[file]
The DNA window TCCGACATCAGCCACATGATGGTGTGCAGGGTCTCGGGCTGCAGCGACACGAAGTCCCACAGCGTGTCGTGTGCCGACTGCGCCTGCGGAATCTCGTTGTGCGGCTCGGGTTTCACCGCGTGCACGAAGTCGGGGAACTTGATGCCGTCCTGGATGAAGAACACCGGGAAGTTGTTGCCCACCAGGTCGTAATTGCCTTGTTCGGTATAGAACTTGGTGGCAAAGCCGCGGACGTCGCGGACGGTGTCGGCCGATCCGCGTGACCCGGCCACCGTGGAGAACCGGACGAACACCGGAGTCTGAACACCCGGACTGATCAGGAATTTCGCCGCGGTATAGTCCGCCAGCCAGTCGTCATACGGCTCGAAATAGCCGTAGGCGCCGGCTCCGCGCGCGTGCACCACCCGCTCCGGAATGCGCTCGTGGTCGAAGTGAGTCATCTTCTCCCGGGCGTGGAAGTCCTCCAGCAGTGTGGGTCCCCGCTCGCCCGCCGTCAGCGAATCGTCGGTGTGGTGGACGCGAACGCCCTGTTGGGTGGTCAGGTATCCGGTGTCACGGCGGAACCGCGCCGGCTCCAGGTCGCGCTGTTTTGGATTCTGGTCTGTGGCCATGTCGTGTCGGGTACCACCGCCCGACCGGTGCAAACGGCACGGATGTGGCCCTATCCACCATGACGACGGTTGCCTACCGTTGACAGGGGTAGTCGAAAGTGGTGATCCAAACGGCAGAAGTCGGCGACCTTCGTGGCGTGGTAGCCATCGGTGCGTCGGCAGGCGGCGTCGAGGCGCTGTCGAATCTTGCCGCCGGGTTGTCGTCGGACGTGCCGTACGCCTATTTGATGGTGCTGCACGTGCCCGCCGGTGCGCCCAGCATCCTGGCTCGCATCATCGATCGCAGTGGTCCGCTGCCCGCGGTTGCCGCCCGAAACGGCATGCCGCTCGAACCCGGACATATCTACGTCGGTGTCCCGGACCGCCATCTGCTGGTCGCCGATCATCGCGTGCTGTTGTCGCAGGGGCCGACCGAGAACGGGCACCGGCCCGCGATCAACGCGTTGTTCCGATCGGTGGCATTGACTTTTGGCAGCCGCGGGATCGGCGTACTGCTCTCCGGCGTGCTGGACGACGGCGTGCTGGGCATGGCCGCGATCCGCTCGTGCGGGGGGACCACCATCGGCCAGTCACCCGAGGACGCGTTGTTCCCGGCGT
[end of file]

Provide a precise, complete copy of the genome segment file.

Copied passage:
The DNA window TCCGACATCAGCCACATGATGGTGTGCAGGGTCTCGGGCTGCAGCGACACGAAGTCCCACAGCGTGTCGTGTGCCGACTGCGCCTGCGGAATCTCGTTGTGCGGCTCGGGTTTCACCGCGTGCACGAAGTCGGGGAACTTGATGCCGTCCTGGATGAAGAACACCGGGAAGTTGTTGCCCACCAGGTCGTAATTGCCTTGTTCGGTATAGAACTTGGTGGCAAAGCCGCGGACGTCGCGGACGGTGTCGGCCGATCCGCGTGACCCGGCCACCGTGGAGAACCGGACGAACACCGGAGTCTGAACACCCGGACTGATCAGGAATTTCGCCGCGGTATAGTCCGCCAGCCAGTCGTCATACGGCTCGAAATAGCCGTAGGCGCCGGCTCCGCGCGCGTGCACCACCCGCTCCGGAATGCGCTCGTGGTCGAAGTGAGTCATCTTCTCCCGGGCGTGGAAGTCCTCCAGCAGTGTGGGTCCCCGCTCGCCCGCCGTCAGCGAATCGTCGGTGTGGTGGACGCGAACGCCCTGTTGGGTGGTCAGGTATCCGGTGTCACGGCGGAACCGCGCCGGCTCCAGGTCGCGCTGTTTTGGATTCTGGTCTGTGGCCATGTCGTGTCGGGTACCACCGCCCGACCGGTGCAAACGGCACGGATGTGGCCCTATCCACCATGACGACGGTTGCCTACCGTTGACAGGGGTAGTCGAAAGTGGTGATCCAAACGGCAGAAGTCGGCGACCTTCGTGGCGTGGTAGCCATCGGTGCGTCGGCAGGCGGCGTCGAGGCGCTGTCGAATCTTGCCGCCGGGTTGTCGTCGGACGTGCCGTACGCCTATTTGATGGTGCTGCACGTGCCCGCCGGTGCGCCCAGCATCCTGGCTCGCATCATCGATCGCAGTGGTCCGCTGCCCGCGGTTGCCGCCCGAAACGGCATGCCGCTCGAACCCGGACATATCTACGTCGGTGTCCCGGACCGCCATCTGCTGGTCGCCGATCATCGCGTGCTGTTGTCGCAGGGGCCGACCGAGAACGGGCACCGGCCCGCGATCAACGCGTTGTTCCGATCGGTGGCATTGACTTTTGGCAGCCGCGGGATCGGCGTACTGCTCTCCGGCGTGCTGGACGACGGCGTGCTGGGCATGGCCGCGATCCGCTCGTGCGGGGGGACCACCATCGGCCAGTCACCCGAGGACGCGTTGTTCCCGGCGT